Degrees and Certifications:
BA - Comparative Literature - Occidental College MA - Teaching - Grand Canyon University LDS - Precursor to CLAD GATE Certificate
Suggestions for Helping Your Students Make the Transition to Middle School
- Create a regular homework routine and a place where your students can work independently.
- Expect about an hour and a half of homework daily M-Th, when all subjects are combined.
- At this age, students are developing their studying habits. Spend time actively studying with your students to help them learn how to study.
- Make a time to check and discuss your students’ planner and their finished work on a nightly basis.
- As your students’ maturity and work ethic develop, check planner and assignments less often.
- Organization in middle school can be a challenge. Please remind your students to clean out and organize their backpacks and binders every weekend.
- Check Infinite Campus weekly with your students and discuss recently posted scores and assignments.
- Provide a place for your students to keep graded papers until you see them posted on Infinite Campus.
- Empower your students to be their own advocates by allowing them to write a clarification email or ask for a PRIDE appointment instead of doing it for them.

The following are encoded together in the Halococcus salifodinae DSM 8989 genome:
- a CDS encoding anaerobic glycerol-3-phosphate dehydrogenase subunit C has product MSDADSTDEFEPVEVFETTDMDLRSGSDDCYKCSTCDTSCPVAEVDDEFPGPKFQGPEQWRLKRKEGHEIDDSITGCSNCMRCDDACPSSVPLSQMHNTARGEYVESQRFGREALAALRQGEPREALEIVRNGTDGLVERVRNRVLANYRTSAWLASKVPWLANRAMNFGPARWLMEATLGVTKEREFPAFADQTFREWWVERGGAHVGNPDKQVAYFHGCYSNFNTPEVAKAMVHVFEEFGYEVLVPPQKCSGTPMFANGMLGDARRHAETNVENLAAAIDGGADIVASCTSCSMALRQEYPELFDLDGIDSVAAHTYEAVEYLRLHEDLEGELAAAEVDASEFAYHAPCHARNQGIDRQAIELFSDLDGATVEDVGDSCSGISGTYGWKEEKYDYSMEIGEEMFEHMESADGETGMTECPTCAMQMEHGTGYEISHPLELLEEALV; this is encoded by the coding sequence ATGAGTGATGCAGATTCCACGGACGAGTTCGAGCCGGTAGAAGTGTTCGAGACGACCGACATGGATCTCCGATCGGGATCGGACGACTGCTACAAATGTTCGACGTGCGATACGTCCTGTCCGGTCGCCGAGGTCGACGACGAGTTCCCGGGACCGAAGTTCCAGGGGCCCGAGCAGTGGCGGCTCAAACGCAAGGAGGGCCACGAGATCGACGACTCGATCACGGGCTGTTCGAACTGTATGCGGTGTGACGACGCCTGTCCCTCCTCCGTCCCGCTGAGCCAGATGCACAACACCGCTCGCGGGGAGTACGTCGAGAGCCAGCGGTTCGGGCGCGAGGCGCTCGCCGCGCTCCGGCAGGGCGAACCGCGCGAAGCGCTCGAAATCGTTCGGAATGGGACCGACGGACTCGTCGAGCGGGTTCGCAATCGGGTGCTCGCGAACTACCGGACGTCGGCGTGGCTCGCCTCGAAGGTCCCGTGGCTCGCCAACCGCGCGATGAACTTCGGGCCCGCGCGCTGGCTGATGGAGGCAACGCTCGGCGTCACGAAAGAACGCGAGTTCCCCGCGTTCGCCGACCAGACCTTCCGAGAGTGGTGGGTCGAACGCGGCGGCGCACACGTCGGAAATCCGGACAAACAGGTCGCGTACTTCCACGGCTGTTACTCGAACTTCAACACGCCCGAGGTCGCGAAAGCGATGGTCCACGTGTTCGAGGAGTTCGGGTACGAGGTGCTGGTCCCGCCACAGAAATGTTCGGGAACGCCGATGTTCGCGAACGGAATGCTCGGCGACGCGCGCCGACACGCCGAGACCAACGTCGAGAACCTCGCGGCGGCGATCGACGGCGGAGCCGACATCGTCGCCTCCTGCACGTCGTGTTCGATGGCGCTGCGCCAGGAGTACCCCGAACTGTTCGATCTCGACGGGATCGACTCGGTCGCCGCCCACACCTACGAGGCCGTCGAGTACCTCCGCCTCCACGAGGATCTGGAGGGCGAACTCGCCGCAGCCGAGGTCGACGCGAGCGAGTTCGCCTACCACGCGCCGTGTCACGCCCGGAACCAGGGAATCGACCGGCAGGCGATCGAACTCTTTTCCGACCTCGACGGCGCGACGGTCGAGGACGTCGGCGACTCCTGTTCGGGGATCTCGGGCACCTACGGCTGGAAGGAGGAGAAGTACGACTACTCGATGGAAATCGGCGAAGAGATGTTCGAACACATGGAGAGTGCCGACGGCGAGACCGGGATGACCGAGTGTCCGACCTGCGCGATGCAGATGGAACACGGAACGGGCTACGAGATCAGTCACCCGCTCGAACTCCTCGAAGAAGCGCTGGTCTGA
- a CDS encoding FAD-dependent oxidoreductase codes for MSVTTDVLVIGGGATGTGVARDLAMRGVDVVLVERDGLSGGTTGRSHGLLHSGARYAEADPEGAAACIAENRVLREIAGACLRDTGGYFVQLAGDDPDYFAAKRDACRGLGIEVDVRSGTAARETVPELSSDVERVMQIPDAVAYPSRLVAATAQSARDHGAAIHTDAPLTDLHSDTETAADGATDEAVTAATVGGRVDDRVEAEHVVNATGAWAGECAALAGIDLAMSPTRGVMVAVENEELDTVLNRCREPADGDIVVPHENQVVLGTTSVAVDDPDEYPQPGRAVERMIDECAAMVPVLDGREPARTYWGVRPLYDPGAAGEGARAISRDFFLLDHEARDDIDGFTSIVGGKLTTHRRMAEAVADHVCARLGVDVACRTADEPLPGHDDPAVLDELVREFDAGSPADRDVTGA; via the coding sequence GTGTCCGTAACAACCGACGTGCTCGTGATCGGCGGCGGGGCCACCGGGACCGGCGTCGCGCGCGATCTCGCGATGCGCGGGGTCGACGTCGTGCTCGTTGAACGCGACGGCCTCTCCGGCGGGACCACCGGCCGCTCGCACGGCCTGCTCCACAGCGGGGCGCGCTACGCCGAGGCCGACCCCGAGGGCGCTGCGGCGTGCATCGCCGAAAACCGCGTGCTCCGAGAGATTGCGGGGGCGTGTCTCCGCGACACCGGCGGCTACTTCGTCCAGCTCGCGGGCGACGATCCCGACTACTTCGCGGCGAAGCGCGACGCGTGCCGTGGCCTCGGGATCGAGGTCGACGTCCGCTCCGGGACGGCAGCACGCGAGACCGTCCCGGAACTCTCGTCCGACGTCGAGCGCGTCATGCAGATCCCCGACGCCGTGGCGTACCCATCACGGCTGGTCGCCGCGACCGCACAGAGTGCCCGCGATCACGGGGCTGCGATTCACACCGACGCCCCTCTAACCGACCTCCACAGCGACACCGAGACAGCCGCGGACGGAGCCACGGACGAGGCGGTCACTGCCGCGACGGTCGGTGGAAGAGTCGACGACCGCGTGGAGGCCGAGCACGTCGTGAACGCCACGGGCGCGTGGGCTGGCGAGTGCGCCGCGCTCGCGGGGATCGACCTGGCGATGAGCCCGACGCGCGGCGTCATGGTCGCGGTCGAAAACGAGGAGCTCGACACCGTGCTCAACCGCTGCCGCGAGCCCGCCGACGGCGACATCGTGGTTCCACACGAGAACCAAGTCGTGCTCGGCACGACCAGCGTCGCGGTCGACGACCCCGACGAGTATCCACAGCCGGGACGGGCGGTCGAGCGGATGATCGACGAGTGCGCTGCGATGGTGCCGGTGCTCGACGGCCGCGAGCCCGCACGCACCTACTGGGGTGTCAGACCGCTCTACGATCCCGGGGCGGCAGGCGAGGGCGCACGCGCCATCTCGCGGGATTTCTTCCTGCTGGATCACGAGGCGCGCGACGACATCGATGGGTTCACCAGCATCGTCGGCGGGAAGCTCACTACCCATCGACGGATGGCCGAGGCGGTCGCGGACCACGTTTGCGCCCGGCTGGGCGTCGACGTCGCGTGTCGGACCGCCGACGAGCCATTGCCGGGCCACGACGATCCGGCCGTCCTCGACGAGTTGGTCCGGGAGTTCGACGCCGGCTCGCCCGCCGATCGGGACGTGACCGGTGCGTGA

- Create down time for your students to unwind after a busy school day and ensure they are getting enough sleep.
- Remove your students’ electronics from their rooms at bed-time so they are not bothered by unwanted texts and updates and can sleep undisturbed.
Having a low test score can be disappointing. However, unless it is a District Assessment, you have a chance to learn the material better and improve your score on any test where you earned a D or F.
Take a Test Correction Sheet and complete it as follows:
Identify each question you have answered incorrectly. Determine the reason your answer is incorrect. Was your error:
1. Careless (Did you read and follow the directions? Did you copy the problem correctly?)
2. Computation (Did you add, subtract, multiply or divide incorrectly?)
3. Imprecision (Was your work too messy to understand? Did you write a 4 that looked like a 9 to you later? Did you forget to write the units or label the problem? Did you forget an answer statement for a word problem?)
4. Conceptual (Did you use a strategy that can't be justified? Did you use the wrong procedure?)
Pick the ONE that is the MAIN reason that you concluded the problem incorrectly. For example, if you added straight across when adding fractions (both numerator and denominator) AND you made an error in adding, that is more of a conceptual error than computation.
Rework the problems correctly.
Staple the Test Correction Sheet on top of the original test.
Have your parent sign the Test Correction Sheet.
Turn in the completed work by the Friday of the week the test was returned. You will earn back one half point for each question you correct in this way.